Enforcement and Inspection

NESHAP and Asbestos Enforcement

In a recent enforcement case, the owner of a demolition company was sentenced to 33 months in prison and ordered to pay $7.8 million in restitution for failing to remove asbestos before demolishing a former factory in Cleveland. The alleged criminal action violated the Clean Air Act’s (CAA) National Emissions Standards for Hazardous Air Pollutants (NESHAP) governing asbestos, and the case highlights the continued challenge of complying with one of the most broadly applicable CAA rules.

Noncompliance Penalties Are Severe

In 1973, the EPA issued the asbestos NESHAP, making the substance one of the first regulated under CAA’s air toxics program.  The Agency has amended the asbestos NESHAP several times, most comprehensively in 1990.  Despite its longevity and the fact that asbestos is, arguably, the best known hazardous air pollutant (HAP), the asbestos NESHAP is chronically among the most commonly violated CAA regulations.  Such violations often occur in disadvantaged communities where the impact on lower-income people can be particularly harsh. For this reason, intentional violations that spew asbestos into the ambient air are sometimes punished with jail time.

Nontechnical But Labor-Intensive

An irony of noncompliance is that the asbestos NESHAP is one of the least technically complex NESHAPs. For example, numerical emissions limits do not have to be met; therefore, removing regulated asbestos-containing material (RACM) from a structure before demolition or renovation does not require the purchase and installation of pollution control and monitoring equipment, as is the case with other NESHAPs. Rather, the NESHAP consists of work practice standards, mainly the requirement to remove friable asbestos from a structure before demolition or renovation.  The requirements also apply to any asbestos that may become friable during demolition or renovation.

But the absence of sophisticated equipment in asbestos removal does not mean that compliance is a simple matter. Asbestos removal can be labor-intensive, time-consuming, and costly.  Furthermore, while asbestos is not a Resource Conservation and Recovery Act (RCRA) hazardous waste, federal regulations do impose restrictions on its disposal (e.g., no visible emissions to the outside air where asbestos-containing waste material has been deposited).  Also, some states include asbestos waste in their lists of hazardous waste, which activates additional state requirements.  All this can add up in terms of compliance cost.  For example, in the Cleveland case, the cost to remove asbestos from the 570,000-square-foot (sq ft) facility was estimated at $1.5 million.

A Job for Professionals

The asbestos NESHAP at 40 CFR 62.140 occupies 34 pages; this is not a regulation that can be read and grasped during a coffee break. When coupled with any additional state requirements, it becomes clear that compliance with the asbestos NESHAP should be entrusted to environmental professionals and trained workers, particularly for larger projects and most especially when people live or work nearby.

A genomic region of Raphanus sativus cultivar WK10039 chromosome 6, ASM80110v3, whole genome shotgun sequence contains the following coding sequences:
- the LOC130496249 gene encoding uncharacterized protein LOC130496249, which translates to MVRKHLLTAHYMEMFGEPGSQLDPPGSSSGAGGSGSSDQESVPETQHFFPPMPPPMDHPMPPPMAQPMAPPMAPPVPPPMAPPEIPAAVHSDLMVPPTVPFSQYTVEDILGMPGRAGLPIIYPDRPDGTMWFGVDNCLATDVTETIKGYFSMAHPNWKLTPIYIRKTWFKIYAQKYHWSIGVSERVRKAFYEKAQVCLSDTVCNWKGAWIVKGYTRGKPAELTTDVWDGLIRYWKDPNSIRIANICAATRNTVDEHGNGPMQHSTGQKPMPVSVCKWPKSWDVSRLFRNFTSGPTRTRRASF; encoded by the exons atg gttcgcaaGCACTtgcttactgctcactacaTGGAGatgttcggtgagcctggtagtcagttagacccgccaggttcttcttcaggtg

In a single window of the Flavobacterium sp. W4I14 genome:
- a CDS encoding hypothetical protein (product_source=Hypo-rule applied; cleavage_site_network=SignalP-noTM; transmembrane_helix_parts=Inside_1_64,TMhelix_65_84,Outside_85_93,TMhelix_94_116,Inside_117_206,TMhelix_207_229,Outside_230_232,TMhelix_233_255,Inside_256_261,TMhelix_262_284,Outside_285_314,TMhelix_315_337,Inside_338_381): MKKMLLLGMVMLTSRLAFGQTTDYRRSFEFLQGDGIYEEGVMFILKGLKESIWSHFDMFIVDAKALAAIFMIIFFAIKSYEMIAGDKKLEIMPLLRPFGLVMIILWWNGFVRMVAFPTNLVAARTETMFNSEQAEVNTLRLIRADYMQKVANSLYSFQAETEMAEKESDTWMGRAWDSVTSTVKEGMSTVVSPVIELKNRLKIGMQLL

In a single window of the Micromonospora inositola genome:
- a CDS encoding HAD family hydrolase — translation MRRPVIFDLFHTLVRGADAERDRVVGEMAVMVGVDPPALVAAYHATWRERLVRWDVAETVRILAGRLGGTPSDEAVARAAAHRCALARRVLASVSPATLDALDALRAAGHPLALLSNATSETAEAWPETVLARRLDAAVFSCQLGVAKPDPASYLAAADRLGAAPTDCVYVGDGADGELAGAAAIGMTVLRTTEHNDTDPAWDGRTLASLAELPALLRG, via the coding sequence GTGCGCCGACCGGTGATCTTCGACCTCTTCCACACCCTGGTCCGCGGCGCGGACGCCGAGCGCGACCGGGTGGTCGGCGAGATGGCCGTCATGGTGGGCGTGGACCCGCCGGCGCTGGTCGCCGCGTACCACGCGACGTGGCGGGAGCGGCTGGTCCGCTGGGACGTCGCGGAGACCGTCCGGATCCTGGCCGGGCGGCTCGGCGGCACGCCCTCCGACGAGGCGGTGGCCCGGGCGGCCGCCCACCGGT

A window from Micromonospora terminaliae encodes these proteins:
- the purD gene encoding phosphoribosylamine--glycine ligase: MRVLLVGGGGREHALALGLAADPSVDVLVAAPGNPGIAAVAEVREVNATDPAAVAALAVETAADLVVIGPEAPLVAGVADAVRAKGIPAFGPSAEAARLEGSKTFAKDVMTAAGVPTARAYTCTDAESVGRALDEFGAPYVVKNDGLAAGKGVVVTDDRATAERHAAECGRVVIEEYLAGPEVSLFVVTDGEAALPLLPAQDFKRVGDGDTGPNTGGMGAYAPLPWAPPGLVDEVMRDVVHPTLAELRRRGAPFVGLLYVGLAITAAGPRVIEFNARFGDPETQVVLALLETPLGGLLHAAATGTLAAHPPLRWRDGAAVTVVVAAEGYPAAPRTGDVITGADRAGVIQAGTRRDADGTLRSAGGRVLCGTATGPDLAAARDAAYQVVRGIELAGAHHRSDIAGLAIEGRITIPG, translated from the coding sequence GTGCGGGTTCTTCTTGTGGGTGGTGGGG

As you embark on your understanding of federal and state asbestos regulations, here are a few overarching points taken from a 2012 EPA memo on rules and regulations regarding the demolition of asbestos-containing structures:

  • Facilities covered by the NESHAP are any institutional, commercial, public, industrial, or residential structure, installation, or building. Residential buildings with four or fewer dwelling units are excluded from the NESHAP unless the residential building is part of a project that also demolishes any institutional, commercial, public, or industrial structure, installation, or building or demolishes a total of more than four residential dwelling units.
  • RACM generally includes any asbestos-containing material (ACM) that contains more than 1 percent asbestos that is friable (i.e., able to be crumbled by hand when dry) or has the potential to become friable and release asbestos during demolition.
  • The NESHAP must be complied with if the combined amount of RACM in the facility is at least 260 linear ft on pipes; at least 160 sq ft on other facility components; or the total volume of RACM is at least 35 cubic ft.

All RACM must be removed before a demolition begins except where:

  • The material is Category I nonfriable ACM that is not in poor condition and is not friable.
  • The material is encased in concrete or similar material and is adequately wet whenever exposed during demolition.
  • The material was inaccessible during testing and once discovered could not be safely removed.
  • The material is Category II nonfriable ACM and has a low probability of becoming pulverized, crumbled, or reduced to powder during demolition.

Category I nonfriable ACM means asbestos-containing packings, gaskets, resilient floor covering, and asphalt roofing products containing more than 1 percent asbestos.

Category II nonfriable ACM means any material, excluding Category I nonfriable ACM, containing more than 1 percent asbestos that, when dry, cannot be crumbled, pulverized, or reduced to powder by hand pressure.

EPA’s memo is at https://www.epa.gov/sites/production/files/documents/nps5da.pdf.